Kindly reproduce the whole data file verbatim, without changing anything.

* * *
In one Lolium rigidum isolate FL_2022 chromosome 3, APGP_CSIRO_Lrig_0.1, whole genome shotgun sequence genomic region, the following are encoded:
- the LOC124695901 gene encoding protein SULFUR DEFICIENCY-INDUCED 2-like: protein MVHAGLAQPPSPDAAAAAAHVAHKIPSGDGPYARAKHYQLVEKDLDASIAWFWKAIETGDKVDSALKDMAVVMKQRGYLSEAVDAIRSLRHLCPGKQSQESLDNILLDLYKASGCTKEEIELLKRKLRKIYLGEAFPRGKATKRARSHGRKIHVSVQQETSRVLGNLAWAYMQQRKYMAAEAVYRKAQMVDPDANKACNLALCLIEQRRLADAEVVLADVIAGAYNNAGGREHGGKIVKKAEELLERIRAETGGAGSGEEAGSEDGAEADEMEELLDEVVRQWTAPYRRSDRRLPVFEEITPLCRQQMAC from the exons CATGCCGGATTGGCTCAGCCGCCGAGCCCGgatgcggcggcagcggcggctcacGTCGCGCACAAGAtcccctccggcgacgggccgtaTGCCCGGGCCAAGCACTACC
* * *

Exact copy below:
In one Lolium rigidum isolate FL_2022 chromosome 3, APGP_CSIRO_Lrig_0.1, whole genome shotgun sequence genomic region, the following are encoded:
- the LOC124695901 gene encoding protein SULFUR DEFICIENCY-INDUCED 2-like: protein MVHAGLAQPPSPDAAAAAAHVAHKIPSGDGPYARAKHYQLVEKDLDASIAWFWKAIETGDKVDSALKDMAVVMKQRGYLSEAVDAIRSLRHLCPGKQSQESLDNILLDLYKASGCTKEEIELLKRKLRKIYLGEAFPRGKATKRARSHGRKIHVSVQQETSRVLGNLAWAYMQQRKYMAAEAVYRKAQMVDPDANKACNLALCLIEQRRLADAEVVLADVIAGAYNNAGGREHGGKIVKKAEELLERIRAETGGAGSGEEAGSEDGAEADEMEELLDEVVRQWTAPYRRSDRRLPVFEEITPLCRQQMAC from the exons CATGCCGGATTGGCTCAGCCGCCGAGCCCGgatgcggcggcagcggcggctcacGTCGCGCACAAGAtcccctccggcgacgggccgtaTGCCCGGGCCAAGCACTACC